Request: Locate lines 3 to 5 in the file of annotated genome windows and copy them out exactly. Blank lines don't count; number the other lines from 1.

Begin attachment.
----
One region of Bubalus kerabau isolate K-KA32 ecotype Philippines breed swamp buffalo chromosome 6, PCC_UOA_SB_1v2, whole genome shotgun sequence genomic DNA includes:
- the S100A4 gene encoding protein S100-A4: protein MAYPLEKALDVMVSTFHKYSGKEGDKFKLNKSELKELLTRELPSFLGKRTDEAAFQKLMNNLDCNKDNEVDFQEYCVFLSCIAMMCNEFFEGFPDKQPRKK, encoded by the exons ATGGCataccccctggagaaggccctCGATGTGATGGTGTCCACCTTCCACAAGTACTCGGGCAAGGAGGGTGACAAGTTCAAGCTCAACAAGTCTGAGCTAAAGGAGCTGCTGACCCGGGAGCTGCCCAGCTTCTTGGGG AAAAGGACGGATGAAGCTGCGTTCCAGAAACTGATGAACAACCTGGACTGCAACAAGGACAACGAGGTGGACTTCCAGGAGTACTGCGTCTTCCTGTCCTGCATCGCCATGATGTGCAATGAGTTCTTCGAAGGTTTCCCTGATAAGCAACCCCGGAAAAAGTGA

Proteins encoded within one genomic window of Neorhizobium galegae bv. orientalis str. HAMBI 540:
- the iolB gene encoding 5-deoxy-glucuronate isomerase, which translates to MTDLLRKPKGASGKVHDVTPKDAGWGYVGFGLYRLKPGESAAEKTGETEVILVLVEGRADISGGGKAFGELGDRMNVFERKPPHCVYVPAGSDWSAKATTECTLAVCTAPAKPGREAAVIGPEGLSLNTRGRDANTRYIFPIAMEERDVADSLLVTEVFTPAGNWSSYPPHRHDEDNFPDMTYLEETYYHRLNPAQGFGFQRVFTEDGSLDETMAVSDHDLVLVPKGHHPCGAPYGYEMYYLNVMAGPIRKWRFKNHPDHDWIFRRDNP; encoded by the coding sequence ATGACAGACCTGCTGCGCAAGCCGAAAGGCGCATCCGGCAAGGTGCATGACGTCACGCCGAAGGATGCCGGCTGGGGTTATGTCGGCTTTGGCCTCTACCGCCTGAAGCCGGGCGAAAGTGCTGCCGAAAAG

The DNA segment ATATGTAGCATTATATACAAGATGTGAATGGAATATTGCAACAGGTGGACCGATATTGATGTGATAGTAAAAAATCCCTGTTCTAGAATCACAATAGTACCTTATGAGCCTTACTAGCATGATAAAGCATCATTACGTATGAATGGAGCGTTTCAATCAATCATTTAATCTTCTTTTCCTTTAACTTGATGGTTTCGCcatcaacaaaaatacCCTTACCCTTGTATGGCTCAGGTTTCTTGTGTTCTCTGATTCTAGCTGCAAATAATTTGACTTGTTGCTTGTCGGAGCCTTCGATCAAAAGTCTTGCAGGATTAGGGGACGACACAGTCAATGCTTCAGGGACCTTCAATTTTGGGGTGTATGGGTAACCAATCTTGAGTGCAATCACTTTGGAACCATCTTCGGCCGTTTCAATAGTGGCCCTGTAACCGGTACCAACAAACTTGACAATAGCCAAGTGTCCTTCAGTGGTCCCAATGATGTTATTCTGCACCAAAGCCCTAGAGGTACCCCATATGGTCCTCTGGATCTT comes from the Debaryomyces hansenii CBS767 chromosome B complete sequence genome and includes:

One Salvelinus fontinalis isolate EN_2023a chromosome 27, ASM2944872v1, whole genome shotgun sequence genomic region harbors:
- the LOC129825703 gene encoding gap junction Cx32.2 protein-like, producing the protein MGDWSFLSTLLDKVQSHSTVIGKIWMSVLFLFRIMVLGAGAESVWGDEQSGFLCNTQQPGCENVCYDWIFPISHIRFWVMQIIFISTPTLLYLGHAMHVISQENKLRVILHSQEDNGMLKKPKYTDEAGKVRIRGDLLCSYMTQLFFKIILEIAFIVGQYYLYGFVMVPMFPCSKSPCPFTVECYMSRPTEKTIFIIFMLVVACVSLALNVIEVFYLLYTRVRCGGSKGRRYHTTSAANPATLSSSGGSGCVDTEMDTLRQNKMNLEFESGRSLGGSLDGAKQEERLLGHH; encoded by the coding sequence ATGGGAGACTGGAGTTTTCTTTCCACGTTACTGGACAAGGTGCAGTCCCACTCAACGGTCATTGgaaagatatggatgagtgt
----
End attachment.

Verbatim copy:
Proteins encoded within one genomic window of Neorhizobium galegae bv. orientalis str. HAMBI 540:
- the iolB gene encoding 5-deoxy-glucuronate isomerase, which translates to MTDLLRKPKGASGKVHDVTPKDAGWGYVGFGLYRLKPGESAAEKTGETEVILVLVEGRADISGGGKAFGELGDRMNVFERKPPHCVYVPAGSDWSAKATTECTLAVCTAPAKPGREAAVIGPEGLSLNTRGRDANTRYIFPIAMEERDVADSLLVTEVFTPAGNWSSYPPHRHDEDNFPDMTYLEETYYHRLNPAQGFGFQRVFTEDGSLDETMAVSDHDLVLVPKGHHPCGAPYGYEMYYLNVMAGPIRKWRFKNHPDHDWIFRRDNP; encoded by the coding sequence ATGACAGACCTGCTGCGCAAGCCGAAAGGCGCATCCGGCAAGGTGCATGACGTCACGCCGAAGGATGCCGGCTGGGGTTATGTCGGCTTTGGCCTCTACCGCCTGAAGCCGGGCGAAAGTGCTGCCGAAAAG

The DNA segment ATATGTAGCATTATATACAAGATGTGAATGGAATATTGCAACAGGTGGACCGATATTGATGTGATAGTAAAAAATCCCTGTTCTAGAATCACAATAGTACCTTATGAGCCTTACTAGCATGATAAAGCATCATTACGTATGAATGGAGCGTTTCAATCAATCATTTAATCTTCTTTTCCTTTAACTTGATGGTTTCGCcatcaacaaaaatacCCTTACCCTTGTATGGCTCAGGTTTCTTGTGTTCTCTGATTCTAGCTGCAAATAATTTGACTTGTTGCTTGTCGGAGCCTTCGATCAAAAGTCTTGCAGGATTAGGGGACGACACAGTCAATGCTTCAGGGACCTTCAATTTTGGGGTGTATGGGTAACCAATCTTGAGTGCAATCACTTTGGAACCATCTTCGGCCGTTTCAATAGTGGCCCTGTAACCGGTACCAACAAACTTGACAATAGCCAAGTGTCCTTCAGTGGTCCCAATGATGTTATTCTGCACCAAAGCCCTAGAGGTACCCCATATGGTCCTCTGGATCTT comes from the Debaryomyces hansenii CBS767 chromosome B complete sequence genome and includes: